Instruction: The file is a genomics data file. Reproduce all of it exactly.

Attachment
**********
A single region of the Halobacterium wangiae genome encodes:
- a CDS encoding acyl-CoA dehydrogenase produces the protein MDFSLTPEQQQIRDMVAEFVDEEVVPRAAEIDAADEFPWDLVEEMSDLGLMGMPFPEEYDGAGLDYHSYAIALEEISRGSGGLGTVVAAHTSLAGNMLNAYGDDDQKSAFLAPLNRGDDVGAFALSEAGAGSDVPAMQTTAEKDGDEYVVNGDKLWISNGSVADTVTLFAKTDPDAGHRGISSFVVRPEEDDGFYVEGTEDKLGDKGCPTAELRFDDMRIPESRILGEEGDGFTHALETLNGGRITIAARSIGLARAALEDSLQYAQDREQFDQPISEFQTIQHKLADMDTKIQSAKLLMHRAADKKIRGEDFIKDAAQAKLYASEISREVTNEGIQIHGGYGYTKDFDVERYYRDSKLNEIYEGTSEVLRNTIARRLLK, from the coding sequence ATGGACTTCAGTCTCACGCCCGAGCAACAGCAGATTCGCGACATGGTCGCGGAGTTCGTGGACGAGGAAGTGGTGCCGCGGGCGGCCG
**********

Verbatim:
A single region of the Halobacterium wangiae genome encodes:
- a CDS encoding acyl-CoA dehydrogenase produces the protein MDFSLTPEQQQIRDMVAEFVDEEVVPRAAEIDAADEFPWDLVEEMSDLGLMGMPFPEEYDGAGLDYHSYAIALEEISRGSGGLGTVVAAHTSLAGNMLNAYGDDDQKSAFLAPLNRGDDVGAFALSEAGAGSDVPAMQTTAEKDGDEYVVNGDKLWISNGSVADTVTLFAKTDPDAGHRGISSFVVRPEEDDGFYVEGTEDKLGDKGCPTAELRFDDMRIPESRILGEEGDGFTHALETLNGGRITIAARSIGLARAALEDSLQYAQDREQFDQPISEFQTIQHKLADMDTKIQSAKLLMHRAADKKIRGEDFIKDAAQAKLYASEISREVTNEGIQIHGGYGYTKDFDVERYYRDSKLNEIYEGTSEVLRNTIARRLLK, from the coding sequence ATGGACTTCAGTCTCACGCCCGAGCAACAGCAGATTCGCGACATGGTCGCGGAGTTCGTGGACGAGGAAGTGGTGCCGCGGGCGGCCG